Verizon and the Federal Communications Commission are set to present oral arguments in an ongoing legal dispute
that is being heard at the US Court of Appeals in Washington DC. The company has argued that the FCC is overstepping its authority by imposing broad "net neutrality" regulations, which are claimed to violate constitutional rights
regarding property and free speech. Both sides are now tasked with defending their position in front of a three-judge panel.
The company has claimed that the First Amendment gives it protection to control and manage any content that is sent over its network, while its broadband service is said to represent private property described in the Fifth Amendment. Attorneys suggest the net-neutrality regulations enable third parties to "physicall invade networks with their electronic signals and permanently occupy portions of network capacity."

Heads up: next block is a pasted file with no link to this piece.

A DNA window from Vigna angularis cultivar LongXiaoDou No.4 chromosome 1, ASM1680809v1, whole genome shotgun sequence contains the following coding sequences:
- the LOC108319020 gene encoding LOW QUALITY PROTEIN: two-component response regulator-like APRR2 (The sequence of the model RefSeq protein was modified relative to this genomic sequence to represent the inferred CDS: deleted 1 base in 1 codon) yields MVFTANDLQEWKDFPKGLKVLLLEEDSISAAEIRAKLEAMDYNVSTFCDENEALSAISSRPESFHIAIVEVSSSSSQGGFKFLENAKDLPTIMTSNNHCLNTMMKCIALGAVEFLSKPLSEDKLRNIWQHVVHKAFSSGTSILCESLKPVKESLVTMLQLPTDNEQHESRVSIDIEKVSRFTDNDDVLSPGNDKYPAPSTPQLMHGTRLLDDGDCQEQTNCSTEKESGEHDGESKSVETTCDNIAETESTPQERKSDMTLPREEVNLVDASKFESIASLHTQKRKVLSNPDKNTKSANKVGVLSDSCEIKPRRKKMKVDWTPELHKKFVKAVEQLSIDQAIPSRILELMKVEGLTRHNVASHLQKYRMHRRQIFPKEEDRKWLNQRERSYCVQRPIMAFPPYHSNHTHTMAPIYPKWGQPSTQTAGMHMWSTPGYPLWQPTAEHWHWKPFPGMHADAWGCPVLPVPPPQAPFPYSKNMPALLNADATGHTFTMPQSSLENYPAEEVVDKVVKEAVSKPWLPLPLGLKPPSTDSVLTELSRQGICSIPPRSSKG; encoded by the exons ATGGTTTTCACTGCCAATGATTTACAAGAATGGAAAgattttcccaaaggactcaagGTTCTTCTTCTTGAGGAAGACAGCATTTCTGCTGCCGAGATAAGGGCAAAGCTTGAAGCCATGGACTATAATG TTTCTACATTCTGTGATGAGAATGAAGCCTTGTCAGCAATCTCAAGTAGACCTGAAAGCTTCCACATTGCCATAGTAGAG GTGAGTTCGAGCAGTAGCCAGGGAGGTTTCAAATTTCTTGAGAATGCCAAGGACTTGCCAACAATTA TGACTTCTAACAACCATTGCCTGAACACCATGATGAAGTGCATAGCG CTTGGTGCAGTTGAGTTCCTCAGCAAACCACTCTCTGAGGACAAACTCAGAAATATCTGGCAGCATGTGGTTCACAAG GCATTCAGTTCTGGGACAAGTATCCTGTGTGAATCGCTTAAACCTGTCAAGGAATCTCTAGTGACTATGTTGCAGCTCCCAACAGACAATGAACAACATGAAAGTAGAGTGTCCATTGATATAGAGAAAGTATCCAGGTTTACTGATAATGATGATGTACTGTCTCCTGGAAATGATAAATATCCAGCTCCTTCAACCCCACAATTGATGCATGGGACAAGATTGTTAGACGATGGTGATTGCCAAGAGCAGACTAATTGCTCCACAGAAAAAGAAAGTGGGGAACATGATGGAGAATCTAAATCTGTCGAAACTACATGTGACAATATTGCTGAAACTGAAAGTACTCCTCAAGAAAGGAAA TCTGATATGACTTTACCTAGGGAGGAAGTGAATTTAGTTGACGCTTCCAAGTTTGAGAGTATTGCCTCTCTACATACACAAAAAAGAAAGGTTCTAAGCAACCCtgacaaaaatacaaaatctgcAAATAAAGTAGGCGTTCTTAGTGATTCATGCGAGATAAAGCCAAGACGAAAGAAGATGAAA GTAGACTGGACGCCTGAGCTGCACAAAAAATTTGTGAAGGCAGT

Aside from the debate surrounding constitutionality, Verizon also questions the FCC's "broad authority" to enforce any regulations that have not been explicitly approved or enacted by congress. Comcast won a court dispute in 2010 that focused on a similar debate, after the FCC penalized the provider for blocking access to BitTorrent content.
The FCC has countered Verizon's arguments, claiming the rules are necessary to bolster innovation and protect US consumers against blocked or degraded services.
The case is viewed as potentially significant for Internet regulation in the US, as a loss by the FCC could effectively strip the commission of its enforcement powers in other areas.